The pattern is obvious. In the 2017 Gujarat assembly election, none less than the Prime Minister alleged that Pakistan was trying to influence the results, and talked of some “secret meeting” that took place at Congress leader Mani Shankar Aiyar’s residence and was attended by former Prime Minister Manmohan Singh. Ahead of the Uttar Pradesh election earlier that year, Modi blamed the neighbouring country for a train derailment in Kanpur.
In the Delhi assembly election last year, Uttar Pradesh Chief Minister Yogi Adityanath brought in the P-word again, this time to insinuate that Delhi Chief Minister Arvind Kejriwal had Pakistan’s backing.
The 2019 Lok Sabha election, of course, was preceded by high-octane Pakistan-bashing, with the Pulwama terror attack and India’s retaliation in Balakot providing the perfect ground. Rally after rally, address after address saw Pakistan emerge as the key theme.
In Assam, far from Pakistan and where immigration from Bangladesh is a far more relevant and passionate issue, BJP’s Himanta Biswa Sarma thundered during the campaign — “We need Modi as prime minister of India for another term as he does not care about Pakistan and within a short span of time, gave a befitting reply to the neighbouring country.”
In Kerala, while campaigning in Wayanad from where then-Congress president Rahul Gandhi was campaigning, Amit Shah had said he couldn’t make out whether it was India or Pakistan — a jibe at the response to Rahul’s nomination filing rally.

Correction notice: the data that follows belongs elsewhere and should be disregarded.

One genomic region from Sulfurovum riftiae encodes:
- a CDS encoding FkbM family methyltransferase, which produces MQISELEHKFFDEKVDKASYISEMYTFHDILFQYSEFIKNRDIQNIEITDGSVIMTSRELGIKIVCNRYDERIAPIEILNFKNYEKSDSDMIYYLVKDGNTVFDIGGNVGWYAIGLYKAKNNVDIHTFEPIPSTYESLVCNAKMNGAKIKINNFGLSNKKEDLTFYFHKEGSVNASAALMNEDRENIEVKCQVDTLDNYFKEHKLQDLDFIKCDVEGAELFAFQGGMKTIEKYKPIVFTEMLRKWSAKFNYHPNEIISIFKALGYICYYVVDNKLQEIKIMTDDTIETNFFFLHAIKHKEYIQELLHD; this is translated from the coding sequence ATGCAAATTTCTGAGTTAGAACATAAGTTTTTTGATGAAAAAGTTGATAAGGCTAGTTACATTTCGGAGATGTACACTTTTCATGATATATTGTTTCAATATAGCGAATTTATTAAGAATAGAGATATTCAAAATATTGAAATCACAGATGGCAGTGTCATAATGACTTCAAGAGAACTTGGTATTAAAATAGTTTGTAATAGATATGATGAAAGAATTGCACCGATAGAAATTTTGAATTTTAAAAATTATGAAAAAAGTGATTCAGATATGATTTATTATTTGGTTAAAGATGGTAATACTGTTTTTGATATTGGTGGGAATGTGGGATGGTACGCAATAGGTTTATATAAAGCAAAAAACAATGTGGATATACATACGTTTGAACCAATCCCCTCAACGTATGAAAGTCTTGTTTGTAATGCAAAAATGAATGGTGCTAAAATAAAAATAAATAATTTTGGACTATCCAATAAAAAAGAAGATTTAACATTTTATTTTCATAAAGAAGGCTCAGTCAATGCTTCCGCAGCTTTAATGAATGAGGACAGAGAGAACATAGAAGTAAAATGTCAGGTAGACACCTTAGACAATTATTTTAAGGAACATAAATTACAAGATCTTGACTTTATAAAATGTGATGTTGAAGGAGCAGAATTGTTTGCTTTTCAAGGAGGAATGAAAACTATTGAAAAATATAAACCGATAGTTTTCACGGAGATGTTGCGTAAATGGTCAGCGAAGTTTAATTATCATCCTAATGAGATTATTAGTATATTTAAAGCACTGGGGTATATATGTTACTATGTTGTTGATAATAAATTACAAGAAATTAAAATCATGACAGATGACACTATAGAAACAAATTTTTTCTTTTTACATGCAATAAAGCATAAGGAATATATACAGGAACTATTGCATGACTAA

Modi-Shah’s BJP does not care that Pakistan is an irrelevant issue in a state election, it does not care if its members sound downright crude, and it does not care about being irresponsible when it uses a serious diplomatic issue for cheap election thrills. All it cares about is dropping the P-word as long as it could — and draw the thunderous applause and extra votes from its voters it has seemingly become quite used to.
The need for a new enemy
This year, however, has been all about China, with Pakistan relatively silent. The military stand-off in Ladakh that saw a clash at the Galwan Valley and Beijing’s constant belligerence at the Line of Actual Control (LAC) has made China the clear enemy for now. Moreover, the border tension does not look like it will recede anytime soon.